Just as concerning, the high-resolution U.S. hurricane models had track errors that were substantially worse than those of ECMWF, including the newest U.S. hurricane model (HMON, light green) and the model that was developed (at a cost of tens of millions of dollars) over the past five years, HWRF (aquamarine).

Hurricane Harvey?   Simliar story,  with HMON going wacky at some hours.

Many of the HMON forecasts were completely out to lunch, producing unphysical results.  For example, here are the pressure forecasts for HMON (green), HWRF (purple),  and observed (black).  HMON took the storm down to a completely unrealistic 850 hPa central pressure (observed was around 930 hPa).  With crazy pressures and often large track errors, HMON clearly has very serious problems and should not be shown publicly.  Why it is even necessary is another major question.

 The general superiority of the European Center model is also suggested by other statistics, including the 48h track errors for tropical storms and hurricanes produced by the National Hurricane Center for the last several decades.   Clearly, there has been great progress since 1984, with track errors going from around 200 km to less than 100 km.   That is the triumph stuff.  But this sample of many storms shows that the European Center is consistentlythe best (light blue dots).  The EC would be even more dominant at longer projections.


So, if was whispering in the ears of an American weather general, I was note the following:

  • The ability of the U.S. to forecast hurricanes has clearly improved. Congratulations.
  • Five years after Hurricane Sandy, the U.S. has not caught up to the European Center, with both improving at roughly the same rate.   We need to do better.
  • The European Center does a better job at assimilating a wide variety of observations and their model has better physics (e.g., descriptions of moist processes) than the U.S. models--we need to up our game.  The proposed new U.S. modeling system (FV-3) is not going to fix these areas.
  • The U.S. has spent large amounts of money on hurricane models (e.g., HWRF and now HMON), but in many ways they are inferior to a coarser global model (EC), particularly for track forecasts.  
  • A clearly deficient hurricane model has recently been developed (for reasons that are not clear)...HMON.  It is not ready for prime time, so why show it?
  • There was a lot of confusion about which side of Florida would be hit by Irma.  Much of this confusion can be traced to inadequate communication by the National Weather Service and the media, with substantial misunderstanding of ensemble prediction by the lay community.  We need to do much better in this domain (more in a future blog).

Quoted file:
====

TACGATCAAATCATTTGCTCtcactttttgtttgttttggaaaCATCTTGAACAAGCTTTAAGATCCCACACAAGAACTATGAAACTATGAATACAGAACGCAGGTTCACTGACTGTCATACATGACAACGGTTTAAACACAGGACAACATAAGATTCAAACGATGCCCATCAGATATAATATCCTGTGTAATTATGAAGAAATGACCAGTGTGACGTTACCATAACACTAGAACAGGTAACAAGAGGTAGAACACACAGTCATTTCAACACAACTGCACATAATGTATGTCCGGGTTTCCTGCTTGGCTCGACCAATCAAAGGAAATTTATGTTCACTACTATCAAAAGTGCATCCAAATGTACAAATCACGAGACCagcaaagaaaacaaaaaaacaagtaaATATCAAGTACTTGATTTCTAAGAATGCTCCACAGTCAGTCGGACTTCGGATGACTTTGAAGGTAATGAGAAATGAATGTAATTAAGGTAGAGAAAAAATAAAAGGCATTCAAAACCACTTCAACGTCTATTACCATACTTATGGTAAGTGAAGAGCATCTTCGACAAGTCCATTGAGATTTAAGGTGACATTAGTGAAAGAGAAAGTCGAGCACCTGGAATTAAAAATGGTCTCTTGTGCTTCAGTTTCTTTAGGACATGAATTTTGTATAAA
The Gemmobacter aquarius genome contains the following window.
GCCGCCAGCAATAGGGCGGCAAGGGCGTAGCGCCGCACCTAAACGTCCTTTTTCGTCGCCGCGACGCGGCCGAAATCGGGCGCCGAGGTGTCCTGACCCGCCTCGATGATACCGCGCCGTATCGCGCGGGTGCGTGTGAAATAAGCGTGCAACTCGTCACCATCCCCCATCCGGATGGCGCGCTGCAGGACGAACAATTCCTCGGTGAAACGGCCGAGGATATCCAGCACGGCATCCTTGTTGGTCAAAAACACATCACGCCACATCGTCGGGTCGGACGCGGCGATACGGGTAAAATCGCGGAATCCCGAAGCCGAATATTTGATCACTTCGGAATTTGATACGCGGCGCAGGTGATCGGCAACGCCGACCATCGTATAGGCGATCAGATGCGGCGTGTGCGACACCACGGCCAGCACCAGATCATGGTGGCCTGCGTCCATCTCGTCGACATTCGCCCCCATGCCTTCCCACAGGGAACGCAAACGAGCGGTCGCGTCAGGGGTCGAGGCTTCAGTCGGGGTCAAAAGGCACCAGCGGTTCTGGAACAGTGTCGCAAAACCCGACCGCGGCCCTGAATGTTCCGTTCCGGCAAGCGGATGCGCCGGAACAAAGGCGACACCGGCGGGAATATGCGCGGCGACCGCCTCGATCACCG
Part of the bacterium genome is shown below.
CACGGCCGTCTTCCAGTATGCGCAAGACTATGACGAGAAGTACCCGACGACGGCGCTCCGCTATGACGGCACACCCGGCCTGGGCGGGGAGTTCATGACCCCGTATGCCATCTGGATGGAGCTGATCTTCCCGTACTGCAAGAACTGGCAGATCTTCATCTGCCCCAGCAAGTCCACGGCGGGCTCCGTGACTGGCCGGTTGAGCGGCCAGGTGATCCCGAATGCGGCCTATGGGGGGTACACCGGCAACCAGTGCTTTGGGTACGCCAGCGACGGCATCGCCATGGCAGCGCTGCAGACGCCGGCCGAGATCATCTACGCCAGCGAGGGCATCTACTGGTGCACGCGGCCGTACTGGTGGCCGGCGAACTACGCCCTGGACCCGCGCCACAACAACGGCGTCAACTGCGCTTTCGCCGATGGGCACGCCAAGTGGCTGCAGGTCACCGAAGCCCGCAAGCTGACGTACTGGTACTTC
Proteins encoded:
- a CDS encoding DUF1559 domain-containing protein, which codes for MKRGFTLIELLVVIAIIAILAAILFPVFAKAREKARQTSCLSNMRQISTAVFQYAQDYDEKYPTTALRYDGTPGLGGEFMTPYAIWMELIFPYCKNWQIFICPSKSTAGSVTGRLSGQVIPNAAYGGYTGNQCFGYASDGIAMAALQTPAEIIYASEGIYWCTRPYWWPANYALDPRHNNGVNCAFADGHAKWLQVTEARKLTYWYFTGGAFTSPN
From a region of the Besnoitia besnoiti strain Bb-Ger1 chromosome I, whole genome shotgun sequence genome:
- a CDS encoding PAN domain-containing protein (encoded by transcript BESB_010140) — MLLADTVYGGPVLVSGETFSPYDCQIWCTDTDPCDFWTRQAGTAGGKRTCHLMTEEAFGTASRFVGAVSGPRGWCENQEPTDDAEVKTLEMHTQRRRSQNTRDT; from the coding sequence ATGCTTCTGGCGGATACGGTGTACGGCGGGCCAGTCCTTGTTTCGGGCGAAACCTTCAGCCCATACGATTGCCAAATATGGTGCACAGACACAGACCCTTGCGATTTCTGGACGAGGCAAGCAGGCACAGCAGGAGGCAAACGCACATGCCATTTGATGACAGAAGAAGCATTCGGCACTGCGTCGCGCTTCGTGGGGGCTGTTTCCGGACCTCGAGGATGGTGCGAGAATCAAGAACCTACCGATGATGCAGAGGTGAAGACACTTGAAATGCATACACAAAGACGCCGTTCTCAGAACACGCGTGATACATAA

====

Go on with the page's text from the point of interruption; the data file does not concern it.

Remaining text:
• National Weather Service verification of model quality and hurricane forecast skill is very poor.  Why do we have to depend on an innovative professor (Brian Tang), and unofficial web sites (e.g., weathernerds) to supply such information?
A triumph for sure but many problems remain for U.S. hurricane and numerical weather prediction.



Tuesday, September 12, 2017

The Northwest's Summer Drought Will End on Sunday

It has been an amazingly dry late summer, with very little rain during a period when showers typically return.

If you want to be impressed, here is the cumulative precipitation at Sea-Tac Airport for the last 6 months that actually occurred (purple) and which is normal (blue).   You might be startled to note that the precipitation for the past 6 months has actually been ABOVE normal, but that was due to an unusually wet spring.  For most of the warm season (since approximately 15 June), Seattle's precipitation has been essentially flatlined.  Earlier in the summer (before late August) this is not that unusual, but having nothing for the first half of Sept. is not a common occurrence.

Dry conditions will continue through Saturday, so enjoy the nice weather while you can.  Here is the cumulative precipitation for the entire country from the NWS GFS model through 11 AM Sunday.  Washington is pretty much dry.


But later on the day on Sunday, the first substantial frontal system will come through...one that will provide a real wetting-down of the region.  The 24-h precipitation ending 5 AM Monday provides the story, with 1-2 inches in the mountains and light rain east of the Cascade crest.  This event will provide substantial aid for reducing the wildfires that are still burning in our region.


The cooler weather of late has restrained the regional fires-- as shown by the MODIS satellite imagery yesterday, many of the fires are still burning, with local smoke.  But the huge plumes of the past few weeks are not apparent.

 The excellent weather.com forecasts for Seattle (partially based on National Weather Service models),  show that the really warm temperatures  (85F and more) are history for us, with 70s and then 60sF in our future.  The sun's radiation is rapidly weakening now as the day's shorten---and the atmosphere is finally responding.




Saturday, September 9, 2017

Hurricane Irma Takes a Western Route Northward